Everything about this operation is modest. Compared to the hundreds of giant containers within Domecq’s facility, Borquez’s winery contains only eight stainless-steel tanks used for both fermentation and storage. But signs of loving attention also abound. The adobe-size bricks of the central building were hand-made locally, part of a long-range vision of Borquez to transform the building into something harkening back to old California. Immediately next to this brick structure, workers are painstakingly setting local stones that will form the walls of a wine-storage building. Borquez can lead the way to the exact spot where he says he will erect a wine-tasting room open to visitors. He hopes to complete that sometime next year. Besides the winery and the bucolic views that extend in every direction, visitors also will be greeted by a profusion of flowers; tall showy rose bushes already have burst forth with color, and new plantings of bougainvillea are thriving in the sun.
Photo by Robert Burroughs
“His goal is to leave something in this world. He wants to create something for future generations,” Jimenez told me later. He can’t help comparing Borquez’s reverent attitude with the lack of interest he says was evident in the owners of Santa Tomás. “I know that he [Borquez] really cares about the wine. He’s going to drink it himself. He’s going to tell people about it, to share it with friends”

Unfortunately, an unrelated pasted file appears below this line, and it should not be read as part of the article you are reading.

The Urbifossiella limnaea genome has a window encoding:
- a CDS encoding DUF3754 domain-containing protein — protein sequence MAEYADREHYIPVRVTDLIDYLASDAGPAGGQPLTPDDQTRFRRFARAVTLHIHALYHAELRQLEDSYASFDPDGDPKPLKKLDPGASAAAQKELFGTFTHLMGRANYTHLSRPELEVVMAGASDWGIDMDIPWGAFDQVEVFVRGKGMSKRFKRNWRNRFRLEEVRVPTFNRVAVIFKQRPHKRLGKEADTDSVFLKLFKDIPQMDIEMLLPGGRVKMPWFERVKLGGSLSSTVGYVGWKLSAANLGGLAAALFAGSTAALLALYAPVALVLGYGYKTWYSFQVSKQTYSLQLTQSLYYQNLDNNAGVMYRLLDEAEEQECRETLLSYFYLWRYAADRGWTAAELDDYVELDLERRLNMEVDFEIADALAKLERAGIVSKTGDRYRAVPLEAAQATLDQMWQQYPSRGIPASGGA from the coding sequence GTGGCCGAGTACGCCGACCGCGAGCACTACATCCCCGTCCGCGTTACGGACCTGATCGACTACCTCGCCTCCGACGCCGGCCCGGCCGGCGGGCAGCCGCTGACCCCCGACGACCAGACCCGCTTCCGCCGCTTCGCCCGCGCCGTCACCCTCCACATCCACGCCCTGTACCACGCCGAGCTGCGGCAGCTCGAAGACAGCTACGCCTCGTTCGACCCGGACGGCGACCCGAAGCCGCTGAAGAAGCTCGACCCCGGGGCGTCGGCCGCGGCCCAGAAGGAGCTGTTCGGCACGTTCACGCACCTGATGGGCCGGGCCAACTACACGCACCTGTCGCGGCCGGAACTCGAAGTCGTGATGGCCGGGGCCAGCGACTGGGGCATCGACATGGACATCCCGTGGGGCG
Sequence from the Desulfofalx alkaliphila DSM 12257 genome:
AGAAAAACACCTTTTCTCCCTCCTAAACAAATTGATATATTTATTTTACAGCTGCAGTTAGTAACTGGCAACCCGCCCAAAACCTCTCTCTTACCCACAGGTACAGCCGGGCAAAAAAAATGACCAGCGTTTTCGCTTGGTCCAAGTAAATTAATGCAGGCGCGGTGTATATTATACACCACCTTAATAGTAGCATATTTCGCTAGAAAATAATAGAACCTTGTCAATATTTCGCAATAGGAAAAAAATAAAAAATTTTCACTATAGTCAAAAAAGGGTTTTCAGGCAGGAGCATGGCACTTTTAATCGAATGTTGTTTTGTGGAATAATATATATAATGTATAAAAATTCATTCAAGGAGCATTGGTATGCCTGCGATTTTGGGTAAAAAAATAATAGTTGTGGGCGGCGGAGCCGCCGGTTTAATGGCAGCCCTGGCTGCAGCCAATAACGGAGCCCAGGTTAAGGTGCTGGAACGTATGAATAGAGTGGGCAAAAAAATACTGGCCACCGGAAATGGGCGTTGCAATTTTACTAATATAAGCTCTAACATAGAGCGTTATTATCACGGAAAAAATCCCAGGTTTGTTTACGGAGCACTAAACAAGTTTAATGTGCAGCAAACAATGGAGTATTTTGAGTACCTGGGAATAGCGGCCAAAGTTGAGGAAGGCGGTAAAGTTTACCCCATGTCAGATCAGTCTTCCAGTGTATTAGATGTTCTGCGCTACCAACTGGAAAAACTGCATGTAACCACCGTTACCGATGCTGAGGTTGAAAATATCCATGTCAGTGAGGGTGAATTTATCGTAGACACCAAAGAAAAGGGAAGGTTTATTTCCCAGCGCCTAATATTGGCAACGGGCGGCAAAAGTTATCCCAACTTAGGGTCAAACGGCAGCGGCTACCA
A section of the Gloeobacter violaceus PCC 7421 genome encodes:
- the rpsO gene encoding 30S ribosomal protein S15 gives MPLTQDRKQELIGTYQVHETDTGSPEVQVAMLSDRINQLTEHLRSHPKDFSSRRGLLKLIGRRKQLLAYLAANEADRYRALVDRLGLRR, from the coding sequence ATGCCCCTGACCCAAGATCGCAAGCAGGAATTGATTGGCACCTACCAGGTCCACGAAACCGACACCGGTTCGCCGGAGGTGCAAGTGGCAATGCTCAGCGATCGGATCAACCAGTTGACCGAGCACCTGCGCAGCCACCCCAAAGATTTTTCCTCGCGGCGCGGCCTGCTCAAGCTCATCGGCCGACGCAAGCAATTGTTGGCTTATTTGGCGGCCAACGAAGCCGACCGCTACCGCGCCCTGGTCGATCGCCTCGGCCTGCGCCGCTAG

A short, friendly man with an open manner, Jimenez has gone to some extraordinary lengths to share his own enthusiasm for good wine. Six years ago, he and another Ensenada oenophile, a travel agency owner named Héctor Arriola, organized a public “harvest festival” that benefited the local Lions Club. This past weekend, the sixth annual version of that event unfolded in Ensenada and for the first time in its history included every Baja winery that has products for sale: Santo Tomás, Domecq, Cetto’s Productos de Uvas, Vinícola Regional (a venerable Tijuana winery dating back to 1940 whose wines are sold under the Quinta El Mirador label), Cavas Valmar (a five-year-old winery started by a former production head at Santo Tomás), and Formex-Ybarra, an older company that makes the Urbinone brand wines as well as a wine cooler known as the Catalina Cooler. (Baja’s two newest wineries, Bodegas San Antonio, and another Guadalupe Valley enterprise being guided by Dmitri Tchelistcheff, haven’t yet released their first vintages.) For all the frivolous activities such as wine-stomping and bota-drinking contests, the festival has a serious purpose, according to Jimenez. “We want to give the people the idea that wine is a good thing if you drink it with intelligence.”